has led to $10 notes sometimes being referred to as "Hamiltons".
  • In Raymond Chandler
    Raymond Chandler
    Raymond Thornton Chandler was an American novelist and screenwriter.In 1932, at age forty-five, Raymond Chandler decided to become a detective fiction writer after losing his job as an oil company executive during the Depression. His first short story, "Blackmailers Don't Shoot", was published in...

    's novel, The Long Goodbye
    The Long Goodbye (novel)
    The Long Goodbye is a 1953 novel by Raymond Chandler, centered on his famous detective Philip Marlowe. While some critics consider it inferior to The Big Sleep or Farewell, My Lovely, others rank it as the best of his work...

    , the protagonist Marlowe refers to a five thousand dollar bill as "a portrait of Madison," due to the president portrayed on the bill being James Madison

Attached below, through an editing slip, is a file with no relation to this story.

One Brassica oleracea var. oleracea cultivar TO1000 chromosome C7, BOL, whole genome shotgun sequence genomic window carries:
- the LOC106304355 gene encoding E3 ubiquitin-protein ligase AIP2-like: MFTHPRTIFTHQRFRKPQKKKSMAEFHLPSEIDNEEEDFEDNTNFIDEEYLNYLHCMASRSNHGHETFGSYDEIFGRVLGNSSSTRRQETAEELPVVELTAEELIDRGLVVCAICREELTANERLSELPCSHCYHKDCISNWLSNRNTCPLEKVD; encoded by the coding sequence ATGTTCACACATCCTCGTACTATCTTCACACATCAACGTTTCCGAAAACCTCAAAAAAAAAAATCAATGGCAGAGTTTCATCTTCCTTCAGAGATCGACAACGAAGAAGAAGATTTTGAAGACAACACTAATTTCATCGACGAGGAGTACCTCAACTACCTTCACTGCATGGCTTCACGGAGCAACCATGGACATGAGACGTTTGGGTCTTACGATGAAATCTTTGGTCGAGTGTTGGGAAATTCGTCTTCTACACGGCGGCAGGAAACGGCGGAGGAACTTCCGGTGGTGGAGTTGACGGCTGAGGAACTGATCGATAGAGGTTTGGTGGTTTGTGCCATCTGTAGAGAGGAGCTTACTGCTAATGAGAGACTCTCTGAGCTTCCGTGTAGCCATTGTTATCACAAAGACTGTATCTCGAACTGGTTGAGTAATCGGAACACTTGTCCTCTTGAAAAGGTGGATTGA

James Madison
    James Madison, Jr. was an American statesman and political theorist. He was the fourth President of the United States and is hailed as the “Father of the Constitution” for being the primary author of the United States Constitution and at first an opponent of, and then a key author of the United...

    .


Many more slang terms refer to money in general (moolah, paper, bread, dough, do-re-mi, freight, loot, dinero, cheese, cake, stacks, greenmail, jack, rabbit, cabbage, pie, cheddar, scrilla,scratch, etc.).

Security


Despite the relatively late addition of color and other anti-counterfeiting features to U.S. currency, critics hold that it is still a straightforward matter to counterfeit these bills. They point out that the ability to reproduce color images is well within the capabilities of modern color printers
Computer printer
In computing, a printer is a peripheral which produces a text or graphics of documents stored in electronic form, usually on physical print media such as paper or transparencies. Many printers are primarily used as local peripherals, and are attached by a printer cable or, in most new printers, a...

, most of which are affordable to many consumers. These critics suggest that the Federal Reserve should incorporate holographic